Ultimately, of course, the answer is everyone—everyone cares. Everyone wants the first-impression rose, but per the editors, only a few women stand a chance. Zach likes his initial connection with Katherine, who asks him if he’s ever goofy, to which he replies, “Yeah, I’m weird.” Just a couple of Jugheads on our hands here, folks! Zach kind of briefly seems like he’s going to cry when Kaity genuinely asks him how he’s doing with all of this, which I assume suggests an emotional connection, or maybe a fluid leak of some kind. There’s Charity, a beautiful therapist who gets a kiss on the mansion steps. There’s Jess, who is absolutely covered in body glitter and takes turns with Zach saying, “You’re cute,” “No, you’re cute,” back and forth until they make out. All of these connections are fine. Maybe they’re great; I don’t know! It’s impossible to tell with Zach, because what I never could have expected …
Loser: Actual First Impressions
… was that he would give the first-impression rose to Greer, a 24-year-old medical sales rep from Houston whose entire intro package consisted of her struggling to open, and then drink, champagne without spilling it all over herself.
And I’m not saying that clumsiness can’t be charming—I’ve seen rom-coms; I’ve read Twilight. But I found the conversation between Greer and Zach nearly incomprehensible, in that Greer arrived absolutely thrilled to tell Zach that not only have her parents been together since their 20s just like his, but both sets of her grandparents are also still together. I thought Zach had an appropriately middling reaction to this at the time, which was, “Oh yeah, no way!” But maybe Zach could also hear the romantic music the editors chose to play over this moment because, somehow, this was the conversation that he decided to award with the first-impression rose.
Zach does quite a bit of kissing during his premiere, often telling the women, “I’d like to kiss you,” before kissing them, which not only brings a nice level of consent, but for some reason encourages the women to then rate his kissing afterward. He receives top marks from all kissed parties except for Madison, who bursts into tears moments after hitting the Griddy and quite literally stealing a kiss from the man (robot) she was sure would be her future fiancé. You see, after first not receiving a kiss during her time with Zach, Madison reconsiders her options and declares, “I know for a fact that he’s kissed other women, so I’m going to fight for that.” Which is simply not how kissing works! Nevertheless, Madison marches back over to Zach, interrupts his conversation, instigates a series of dance moves that lead to a hug, and then sort of yanks on Zach’s head.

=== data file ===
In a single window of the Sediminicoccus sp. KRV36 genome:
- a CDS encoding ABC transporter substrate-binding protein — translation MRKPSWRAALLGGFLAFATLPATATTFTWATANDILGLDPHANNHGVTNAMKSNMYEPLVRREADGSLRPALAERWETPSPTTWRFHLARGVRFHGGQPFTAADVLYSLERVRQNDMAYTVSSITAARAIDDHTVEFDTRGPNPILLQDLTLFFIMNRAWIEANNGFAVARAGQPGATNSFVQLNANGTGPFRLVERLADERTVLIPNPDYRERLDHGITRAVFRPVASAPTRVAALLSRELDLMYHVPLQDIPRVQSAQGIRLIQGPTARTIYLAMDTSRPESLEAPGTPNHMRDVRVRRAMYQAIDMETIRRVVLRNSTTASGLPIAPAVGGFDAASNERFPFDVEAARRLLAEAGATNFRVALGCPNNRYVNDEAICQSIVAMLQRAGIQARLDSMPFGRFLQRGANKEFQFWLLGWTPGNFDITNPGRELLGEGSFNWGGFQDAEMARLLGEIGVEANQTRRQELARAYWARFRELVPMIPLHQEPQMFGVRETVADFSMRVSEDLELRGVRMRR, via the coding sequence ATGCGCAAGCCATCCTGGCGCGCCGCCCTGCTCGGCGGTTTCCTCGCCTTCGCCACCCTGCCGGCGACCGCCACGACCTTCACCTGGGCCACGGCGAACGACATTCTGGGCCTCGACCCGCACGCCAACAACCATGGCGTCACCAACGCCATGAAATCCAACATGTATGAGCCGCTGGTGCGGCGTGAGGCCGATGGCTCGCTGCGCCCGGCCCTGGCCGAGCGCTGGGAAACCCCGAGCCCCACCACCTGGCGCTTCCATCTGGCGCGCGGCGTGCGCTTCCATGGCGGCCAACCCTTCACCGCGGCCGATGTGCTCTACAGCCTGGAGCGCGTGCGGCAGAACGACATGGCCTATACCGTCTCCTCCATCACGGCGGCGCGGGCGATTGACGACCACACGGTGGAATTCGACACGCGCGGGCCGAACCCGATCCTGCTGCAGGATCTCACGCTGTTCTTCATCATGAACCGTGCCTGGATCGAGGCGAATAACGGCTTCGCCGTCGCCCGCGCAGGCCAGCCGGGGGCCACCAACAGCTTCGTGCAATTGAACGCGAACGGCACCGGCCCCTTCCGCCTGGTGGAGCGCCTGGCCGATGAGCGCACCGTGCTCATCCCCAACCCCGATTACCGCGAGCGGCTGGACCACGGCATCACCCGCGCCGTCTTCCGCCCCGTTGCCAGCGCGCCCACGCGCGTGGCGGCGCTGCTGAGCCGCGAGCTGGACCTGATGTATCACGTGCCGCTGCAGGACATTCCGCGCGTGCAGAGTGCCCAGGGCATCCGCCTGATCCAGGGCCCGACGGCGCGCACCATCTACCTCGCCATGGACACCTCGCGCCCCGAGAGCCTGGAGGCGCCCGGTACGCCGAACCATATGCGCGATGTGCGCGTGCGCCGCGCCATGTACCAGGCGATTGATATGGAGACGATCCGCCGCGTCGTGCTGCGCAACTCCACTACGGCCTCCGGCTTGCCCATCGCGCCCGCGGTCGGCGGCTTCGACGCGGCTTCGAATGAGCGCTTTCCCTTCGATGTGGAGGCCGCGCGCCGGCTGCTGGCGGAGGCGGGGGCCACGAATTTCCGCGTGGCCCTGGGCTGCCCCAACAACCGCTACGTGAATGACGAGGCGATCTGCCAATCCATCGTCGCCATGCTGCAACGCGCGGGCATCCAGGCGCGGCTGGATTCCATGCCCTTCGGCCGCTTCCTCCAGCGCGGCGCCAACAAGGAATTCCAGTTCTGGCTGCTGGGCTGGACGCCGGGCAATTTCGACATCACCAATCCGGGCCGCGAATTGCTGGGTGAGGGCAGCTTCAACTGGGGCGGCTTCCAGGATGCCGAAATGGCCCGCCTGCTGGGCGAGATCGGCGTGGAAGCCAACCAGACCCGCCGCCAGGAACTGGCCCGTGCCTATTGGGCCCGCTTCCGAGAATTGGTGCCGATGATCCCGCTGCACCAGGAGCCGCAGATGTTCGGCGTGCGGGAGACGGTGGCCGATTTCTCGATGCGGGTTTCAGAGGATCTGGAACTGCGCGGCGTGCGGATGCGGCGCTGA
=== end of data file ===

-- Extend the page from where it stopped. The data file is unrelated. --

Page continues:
Oh, it is torture to watch! And Zach departs their supremely uncomfortable closed-mouth peck by saying, “OK, I’ll let ya go,” like he’s ending a phone call with his dad after asking if it’s OK to go 5,000 miles between oil changes if you used a fully synthetic blend. Naturally, after such a dismissal, Madison collapses into sobs, wails that she gave up her entire life to be here, interrupts Zach one more time moments before the rose ceremony, and basically demands that he tell her if he’s going to give her a rose. He is not, and she gets whatever the opposite of the first-impression rose is, receiving her pink slip just moments before the other nine women who depart under the harsh glare of the morning sun.
Winner: Cat, Long Live Cat
But, hands down, the winner of the premiere is Cat, the dancer from New York, who not only fits five meatballs in her mouth while simultaneously eating them, but also causes Zach to exclaim, in a moment of true human emotion, “This is beyond my wildest dreams!”
I’m not sure if we’ll be able to say the same in the end, but if the previews are anything to go on, Zach may just complete his mission to get engaged and become a real boy after all. (Man, do I not understand AI.)